Who creates the suffering in our lives? When we choose to walk in pain, we know discouragement and suffering will follow. There are no short cuts to circumvent our pain; we must look it in the eye and ask, “what is this pain good for?”As simple as that may seem, very few of us will ever do that very thing. Most of us would prefer a more dramatic and self-destructive path. We are continuously identifying with our pain bodies. We get caught up in the heightened awareness and arousal that our suffering brings us. The more unbelievable and seemingly catastrophic our story, the more justified we feel in our pain. “Poor us!” we say, hoping maybe someone will step in and clean up the byproducts of our self-sabotaging behavior.
Driving forward but looking backward
“All your past except its beauty is gone… and nothing is left but a blessing.” – A Course In Miracles
We seek our past to define who we are. We take in all the opinions and experiences into a roadmap of our fate. Who we are and how we feel about ourselves is merely just a thought. When we have ideas of self-pity, unworthiness, or victimhood, we see ourselves lacking something. We no longer measure up to the rest of society. A Course in Miracles refers to this breaking off from the whole as “separation.” As we continue to see ourselves as less than, the divide between us and our connection to God becomes vast. We build a story to substantiate our brokenness because of something that happened to us. When we refuse to let go of the past, we drag what happened yesterday into the future. We continue to experience more of the same old misery in the present.
Things are not done to you; they are done for you.
“Every situation properly perceived becomes an opportunity to heal.” – A Course In Miracles
Sometimes our story remains emotionally charged. Telling the story over and over may take some of the sting out of it. Retelling our story, however, can become very tricky. We begin identifying with our story. We become the things that have happened to us instead of being who we are. We label ourselves as “a child of,” “a survivor,” or “a victim.” These labels supplant our identity, and we soon find ourselves acting out a scripted role instead of expanding beyond all definitions. When we take on a label, we immediately begin limiting our unlimited potential.
However, if we took two individuals into an empty room with nothing more than a pencil, and asked them to describe themselves, what would a “victim” mentality create as opposed to a “creator” mentality? Would the creator outline a beautiful design for their life? At the same time, would the victim eventually destroy themselves with their own criticism? What does it take to move from victimhood to empowerment? How can one show up to live in the freshness of the present moment of unlimited potential while dragging the old dark perspective from the past? What would be required to flip the switch from creating the same old heartbreak to creating a vibrant present?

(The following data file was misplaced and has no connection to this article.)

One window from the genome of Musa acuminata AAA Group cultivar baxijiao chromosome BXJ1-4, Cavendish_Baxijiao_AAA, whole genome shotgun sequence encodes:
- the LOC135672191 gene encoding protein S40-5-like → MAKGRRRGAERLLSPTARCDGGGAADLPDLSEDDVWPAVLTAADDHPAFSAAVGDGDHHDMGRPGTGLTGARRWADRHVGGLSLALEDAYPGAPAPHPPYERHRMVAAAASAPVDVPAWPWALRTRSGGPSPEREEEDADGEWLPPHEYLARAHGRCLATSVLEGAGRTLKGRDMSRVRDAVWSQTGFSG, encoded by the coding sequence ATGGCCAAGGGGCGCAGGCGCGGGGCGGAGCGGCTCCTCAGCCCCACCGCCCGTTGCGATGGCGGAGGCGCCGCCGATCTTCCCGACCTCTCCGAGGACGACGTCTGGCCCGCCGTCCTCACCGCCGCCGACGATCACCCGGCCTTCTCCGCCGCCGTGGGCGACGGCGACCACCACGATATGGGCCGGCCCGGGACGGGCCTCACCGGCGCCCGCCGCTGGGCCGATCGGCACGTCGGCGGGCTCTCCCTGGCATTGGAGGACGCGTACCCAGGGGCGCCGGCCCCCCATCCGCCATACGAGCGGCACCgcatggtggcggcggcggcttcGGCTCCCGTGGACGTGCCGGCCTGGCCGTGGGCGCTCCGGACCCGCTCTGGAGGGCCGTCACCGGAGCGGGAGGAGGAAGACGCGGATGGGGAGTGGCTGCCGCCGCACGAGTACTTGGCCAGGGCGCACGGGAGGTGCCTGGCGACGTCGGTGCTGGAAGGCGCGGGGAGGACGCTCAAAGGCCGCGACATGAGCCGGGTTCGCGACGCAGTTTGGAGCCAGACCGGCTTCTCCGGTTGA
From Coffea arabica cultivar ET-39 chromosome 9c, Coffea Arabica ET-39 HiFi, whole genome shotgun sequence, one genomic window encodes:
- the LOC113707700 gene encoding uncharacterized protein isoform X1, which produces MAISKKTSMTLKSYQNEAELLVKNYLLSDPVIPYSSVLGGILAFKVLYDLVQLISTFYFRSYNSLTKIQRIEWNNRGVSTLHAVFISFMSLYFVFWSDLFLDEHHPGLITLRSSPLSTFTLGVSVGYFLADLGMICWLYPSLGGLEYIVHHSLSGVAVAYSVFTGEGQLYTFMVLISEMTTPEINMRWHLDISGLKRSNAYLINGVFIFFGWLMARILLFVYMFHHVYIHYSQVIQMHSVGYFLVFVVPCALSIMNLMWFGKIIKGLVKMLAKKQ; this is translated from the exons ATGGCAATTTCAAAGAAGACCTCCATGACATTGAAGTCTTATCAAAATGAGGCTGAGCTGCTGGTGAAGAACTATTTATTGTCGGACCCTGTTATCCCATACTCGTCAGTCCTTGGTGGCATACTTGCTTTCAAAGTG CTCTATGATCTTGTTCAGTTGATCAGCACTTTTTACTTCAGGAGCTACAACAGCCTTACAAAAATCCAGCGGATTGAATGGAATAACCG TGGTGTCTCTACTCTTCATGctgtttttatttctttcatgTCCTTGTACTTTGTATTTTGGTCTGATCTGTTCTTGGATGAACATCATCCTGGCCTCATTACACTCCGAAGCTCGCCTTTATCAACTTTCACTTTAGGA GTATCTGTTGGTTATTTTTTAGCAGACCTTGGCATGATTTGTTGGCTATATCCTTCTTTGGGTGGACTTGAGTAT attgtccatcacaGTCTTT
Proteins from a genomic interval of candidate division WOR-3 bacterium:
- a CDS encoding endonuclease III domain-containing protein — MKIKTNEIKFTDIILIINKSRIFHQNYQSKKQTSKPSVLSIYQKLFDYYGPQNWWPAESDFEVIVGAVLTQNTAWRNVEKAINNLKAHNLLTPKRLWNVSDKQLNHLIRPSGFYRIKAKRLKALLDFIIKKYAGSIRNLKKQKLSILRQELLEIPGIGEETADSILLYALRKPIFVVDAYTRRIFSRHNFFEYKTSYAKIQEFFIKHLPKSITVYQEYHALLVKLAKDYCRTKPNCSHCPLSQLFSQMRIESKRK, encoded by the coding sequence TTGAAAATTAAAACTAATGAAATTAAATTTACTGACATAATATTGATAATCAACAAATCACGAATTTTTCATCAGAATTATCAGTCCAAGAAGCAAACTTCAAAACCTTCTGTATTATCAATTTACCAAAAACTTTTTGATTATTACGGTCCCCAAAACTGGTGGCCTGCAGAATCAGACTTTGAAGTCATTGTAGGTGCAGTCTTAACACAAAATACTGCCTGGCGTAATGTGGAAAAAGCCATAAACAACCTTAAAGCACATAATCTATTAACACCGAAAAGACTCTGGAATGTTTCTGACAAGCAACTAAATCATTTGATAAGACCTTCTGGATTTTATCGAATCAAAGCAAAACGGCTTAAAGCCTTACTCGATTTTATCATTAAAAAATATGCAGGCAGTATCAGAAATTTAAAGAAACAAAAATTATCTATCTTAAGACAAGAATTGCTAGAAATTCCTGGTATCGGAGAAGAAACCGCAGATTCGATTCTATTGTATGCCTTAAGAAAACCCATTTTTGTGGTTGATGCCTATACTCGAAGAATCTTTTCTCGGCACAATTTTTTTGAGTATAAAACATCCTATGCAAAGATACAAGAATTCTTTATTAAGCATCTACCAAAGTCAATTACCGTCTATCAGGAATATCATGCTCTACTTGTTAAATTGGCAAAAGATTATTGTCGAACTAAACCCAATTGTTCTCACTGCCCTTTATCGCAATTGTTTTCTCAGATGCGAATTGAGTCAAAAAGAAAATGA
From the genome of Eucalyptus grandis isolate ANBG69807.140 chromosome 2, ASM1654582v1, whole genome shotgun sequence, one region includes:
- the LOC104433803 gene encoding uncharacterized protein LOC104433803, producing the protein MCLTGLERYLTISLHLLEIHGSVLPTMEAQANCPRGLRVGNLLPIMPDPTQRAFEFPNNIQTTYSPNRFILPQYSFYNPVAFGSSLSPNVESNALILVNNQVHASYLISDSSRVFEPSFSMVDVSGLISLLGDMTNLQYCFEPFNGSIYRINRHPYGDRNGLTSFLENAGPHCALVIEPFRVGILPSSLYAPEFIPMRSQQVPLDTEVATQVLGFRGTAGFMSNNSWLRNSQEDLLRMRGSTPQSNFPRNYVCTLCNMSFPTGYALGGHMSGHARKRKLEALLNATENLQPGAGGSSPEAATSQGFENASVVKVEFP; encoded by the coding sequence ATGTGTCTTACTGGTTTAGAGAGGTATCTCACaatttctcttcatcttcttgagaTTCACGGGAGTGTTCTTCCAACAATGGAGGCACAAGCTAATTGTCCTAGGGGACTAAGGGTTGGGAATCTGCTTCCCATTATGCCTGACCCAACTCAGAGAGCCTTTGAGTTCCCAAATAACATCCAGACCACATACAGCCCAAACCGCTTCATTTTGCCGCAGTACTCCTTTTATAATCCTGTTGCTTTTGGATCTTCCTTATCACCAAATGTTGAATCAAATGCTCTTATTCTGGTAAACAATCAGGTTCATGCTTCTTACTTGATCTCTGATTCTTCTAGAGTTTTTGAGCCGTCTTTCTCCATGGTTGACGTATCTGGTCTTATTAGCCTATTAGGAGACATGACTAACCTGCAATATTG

You CREATE every moment through your thoughts
“What you see reflects your thinking, and your thinking but reflects the choice of what you want to see.” – A Course In Miracles
Very frequently, we find ourselves in discussion circles explaining or justifying our behavior because of our past as though it exists as an unchangeable sentence. We never focus on our untapped creative powers to produce a new outcome. We do a tremendous injustice to ourselves by perpetuating the story of our suffering. We put our energy into strengthening it by saying, “poor us.”
The apex of universal pain can be surmounted by jointly placing our belief and power into the ability to create a different outcome. We become very self-aware of our words and our actions because most people are not interested in breaking from their past. People use the past to justify their habits, their judgments, their lack of forgiveness, and their choice not to be supported instead of empowered.
Blame and judgment will always cause pain. There remains an enormous amount of energy dedicated to being right rather than being happy in the world. Many of us choose to place our trust in our suffering rather than placing our creative energy into healing.
Real power is focusing on what you want not on what you don’t want
“It’s not up to you what you learn, but only whether you learn through joy or through pain.” – A Course In Miracles
Therefore, when we want to change, we must focus all our creative energy into what we do want to create. There remains no value associated with tapping into the past to predict our future. Our new life begins now. By accepting the responsibility for our destiny and owning what we have created remains crucial to our understanding of who we are. Knowing this, we must be honest with ourselves and those around us. Do we truly desire to change? Do we want to become empowered and to work at our happiness? In contrast, are we trying to maintain our habits and addictive behavior, expecting a different outcome?
When we default to others to save us and to join us in our identification with our pain body, we become our own victimizer. The responsibility begins with us and ends with us no matter how much we choose to blame everyone else. Who will rule the day, the victim, or the creator?
“Mental health is inner peace.” – A Course In Miracles